The value of family and following your own dreams come together in this fantastical, unique tale of the land of the dead, based heavily on Mexican folklore and traditions. Also a fantastic display of how far computer animation has come, the details on every object rendered are mind boggling.

Young Miguel is forced by his family to take part in their shoemaking business when all he wants to do is play his guitar and sing. But when on Dia de Los Muertos he tries to take his ancestor’s guitar to follow in his footsteps, he’s whisked away to the land of the dead! Now he needs to get his dead music-hating relatives to get him home before sunrise, or he’ll be stuck in the land of the dead too.


The music is the main attraction for this film, but above all it’s a story of clashing values within a close knit family. The drama is appropriately lightened with great comedy that doesn’t feel dumbed down to be appropriate for children. There’s a comically clumsy dog who tags along the adventure, and provides great slapstick laughs only capable in the animated form. The same goes for the many skeletal dead people of the land of the dead, whose bodies break apart only to be reassembled by themselves like enchanted structures.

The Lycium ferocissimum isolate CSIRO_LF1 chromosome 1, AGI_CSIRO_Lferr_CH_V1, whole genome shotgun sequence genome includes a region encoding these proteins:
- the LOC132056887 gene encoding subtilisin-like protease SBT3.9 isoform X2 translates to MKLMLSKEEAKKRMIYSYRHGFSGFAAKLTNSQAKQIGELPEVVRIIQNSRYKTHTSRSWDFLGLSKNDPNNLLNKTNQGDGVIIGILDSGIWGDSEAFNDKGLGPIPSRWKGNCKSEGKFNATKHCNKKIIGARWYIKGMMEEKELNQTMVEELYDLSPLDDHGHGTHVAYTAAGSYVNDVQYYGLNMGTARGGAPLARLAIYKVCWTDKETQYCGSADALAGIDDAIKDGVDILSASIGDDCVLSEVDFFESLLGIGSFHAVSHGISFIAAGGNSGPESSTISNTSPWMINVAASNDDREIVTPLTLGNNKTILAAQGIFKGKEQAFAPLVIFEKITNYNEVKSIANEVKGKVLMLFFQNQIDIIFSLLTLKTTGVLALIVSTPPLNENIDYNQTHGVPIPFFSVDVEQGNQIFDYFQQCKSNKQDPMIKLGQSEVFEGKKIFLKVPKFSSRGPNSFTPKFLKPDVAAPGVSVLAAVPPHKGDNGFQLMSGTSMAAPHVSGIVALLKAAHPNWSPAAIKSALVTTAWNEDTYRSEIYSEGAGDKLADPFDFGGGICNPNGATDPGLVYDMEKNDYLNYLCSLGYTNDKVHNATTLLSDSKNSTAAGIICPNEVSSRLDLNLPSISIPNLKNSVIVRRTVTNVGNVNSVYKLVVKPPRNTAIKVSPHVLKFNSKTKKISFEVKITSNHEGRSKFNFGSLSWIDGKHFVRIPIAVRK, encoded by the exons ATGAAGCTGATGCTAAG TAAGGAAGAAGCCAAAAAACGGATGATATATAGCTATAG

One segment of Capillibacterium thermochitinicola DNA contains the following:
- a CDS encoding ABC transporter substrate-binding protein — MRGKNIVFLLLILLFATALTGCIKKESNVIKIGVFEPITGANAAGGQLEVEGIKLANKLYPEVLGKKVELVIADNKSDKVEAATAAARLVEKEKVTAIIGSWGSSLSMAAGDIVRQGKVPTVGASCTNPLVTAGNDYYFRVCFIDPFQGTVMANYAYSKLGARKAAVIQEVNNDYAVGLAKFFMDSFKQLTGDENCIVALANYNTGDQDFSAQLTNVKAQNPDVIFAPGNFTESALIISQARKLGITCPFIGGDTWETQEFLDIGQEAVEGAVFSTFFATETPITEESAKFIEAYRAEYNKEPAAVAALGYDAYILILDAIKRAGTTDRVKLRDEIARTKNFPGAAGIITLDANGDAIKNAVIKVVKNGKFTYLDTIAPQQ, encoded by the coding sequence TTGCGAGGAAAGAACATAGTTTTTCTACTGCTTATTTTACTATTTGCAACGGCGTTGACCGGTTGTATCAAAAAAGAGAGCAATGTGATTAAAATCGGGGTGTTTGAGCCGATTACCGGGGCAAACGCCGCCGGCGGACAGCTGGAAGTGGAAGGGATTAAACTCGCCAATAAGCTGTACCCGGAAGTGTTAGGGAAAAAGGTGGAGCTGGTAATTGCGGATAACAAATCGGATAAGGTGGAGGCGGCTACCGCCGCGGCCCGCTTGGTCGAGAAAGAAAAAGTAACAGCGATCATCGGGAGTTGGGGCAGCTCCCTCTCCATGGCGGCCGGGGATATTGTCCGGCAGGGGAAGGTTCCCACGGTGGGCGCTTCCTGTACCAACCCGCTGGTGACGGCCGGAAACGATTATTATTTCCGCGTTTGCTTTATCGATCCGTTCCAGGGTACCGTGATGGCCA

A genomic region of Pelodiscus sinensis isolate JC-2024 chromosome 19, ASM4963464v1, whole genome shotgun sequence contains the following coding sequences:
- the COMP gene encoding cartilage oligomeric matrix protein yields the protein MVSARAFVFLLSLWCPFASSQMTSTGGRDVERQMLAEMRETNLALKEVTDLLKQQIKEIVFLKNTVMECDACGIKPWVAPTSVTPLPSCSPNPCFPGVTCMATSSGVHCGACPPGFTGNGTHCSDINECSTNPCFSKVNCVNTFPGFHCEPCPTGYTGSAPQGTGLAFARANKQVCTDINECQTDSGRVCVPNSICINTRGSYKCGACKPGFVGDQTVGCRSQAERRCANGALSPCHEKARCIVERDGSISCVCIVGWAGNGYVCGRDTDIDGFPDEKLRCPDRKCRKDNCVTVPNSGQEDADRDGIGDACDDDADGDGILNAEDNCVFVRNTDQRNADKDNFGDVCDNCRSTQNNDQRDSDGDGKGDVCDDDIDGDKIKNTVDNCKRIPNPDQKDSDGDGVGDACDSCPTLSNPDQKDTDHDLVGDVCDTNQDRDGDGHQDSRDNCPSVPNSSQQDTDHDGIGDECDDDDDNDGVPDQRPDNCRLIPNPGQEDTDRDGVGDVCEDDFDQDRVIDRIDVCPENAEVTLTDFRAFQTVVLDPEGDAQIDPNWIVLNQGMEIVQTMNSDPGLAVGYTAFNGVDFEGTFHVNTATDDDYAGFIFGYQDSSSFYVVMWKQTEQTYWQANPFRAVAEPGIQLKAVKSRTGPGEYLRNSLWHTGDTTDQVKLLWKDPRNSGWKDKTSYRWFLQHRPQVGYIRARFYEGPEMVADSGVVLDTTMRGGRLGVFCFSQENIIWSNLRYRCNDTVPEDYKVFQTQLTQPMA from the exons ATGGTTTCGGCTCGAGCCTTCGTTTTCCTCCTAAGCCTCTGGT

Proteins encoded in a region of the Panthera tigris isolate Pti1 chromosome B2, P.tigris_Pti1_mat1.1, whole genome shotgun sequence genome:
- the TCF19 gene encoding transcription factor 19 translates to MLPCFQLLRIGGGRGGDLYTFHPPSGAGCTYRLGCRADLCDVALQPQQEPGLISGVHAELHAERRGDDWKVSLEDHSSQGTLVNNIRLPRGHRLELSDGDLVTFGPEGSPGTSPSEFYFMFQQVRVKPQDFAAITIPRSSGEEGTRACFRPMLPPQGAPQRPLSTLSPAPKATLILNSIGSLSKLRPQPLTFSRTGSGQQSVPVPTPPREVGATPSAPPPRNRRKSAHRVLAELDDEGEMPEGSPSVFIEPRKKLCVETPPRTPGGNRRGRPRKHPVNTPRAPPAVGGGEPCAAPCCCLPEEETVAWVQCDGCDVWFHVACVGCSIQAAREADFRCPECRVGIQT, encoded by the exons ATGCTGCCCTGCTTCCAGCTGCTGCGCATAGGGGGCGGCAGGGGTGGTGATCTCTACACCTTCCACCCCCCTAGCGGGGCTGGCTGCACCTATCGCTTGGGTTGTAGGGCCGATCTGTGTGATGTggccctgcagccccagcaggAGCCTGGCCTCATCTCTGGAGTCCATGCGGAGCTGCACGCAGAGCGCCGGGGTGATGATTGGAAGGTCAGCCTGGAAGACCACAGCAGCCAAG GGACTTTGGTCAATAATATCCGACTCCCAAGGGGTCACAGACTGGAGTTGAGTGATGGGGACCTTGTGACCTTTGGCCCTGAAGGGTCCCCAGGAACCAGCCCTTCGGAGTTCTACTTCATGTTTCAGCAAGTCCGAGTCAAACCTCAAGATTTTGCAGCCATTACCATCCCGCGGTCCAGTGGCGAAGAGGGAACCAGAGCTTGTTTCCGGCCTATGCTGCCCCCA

Every song is a great ear catching tune that also puts you in the environment of a firmly Mexican story with Mexican style singing, guitar playing, and shrieking. This is one worth getting the soundtrack for!

When watching the behind the scenes take of the movie, I learned that the music directors used real musicians to strum and then used special computer technology to integrate those movements onto the characters. So when you’re watching the movie watch the movements when the character is strumming or performing. It’s the actual cords!


I also loved the twist of the narrative. There was a conclusion the audience was lead to believe established early on in the film, but halfway into the film the truth is discovered and our perceptions of the characters we’ve met and gotten to know are flipped in their head. I don’t want to reveal quite what it is, but it was a nice change from what you’d expect from a film with a narrative like this one.

Funny, dramatic, easy to get caught up in its magic, filled with great colorful visuals and music, and it might even bring a tear to your eye in the end, it’s perfect for the kids and adults alike.

Coco lands in theaters this Thanksgiving. What a better way to celebrate Thanksgiving with a film the whole family will enjoy!


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Written and managed by Chloe and Andrew of Seattle.

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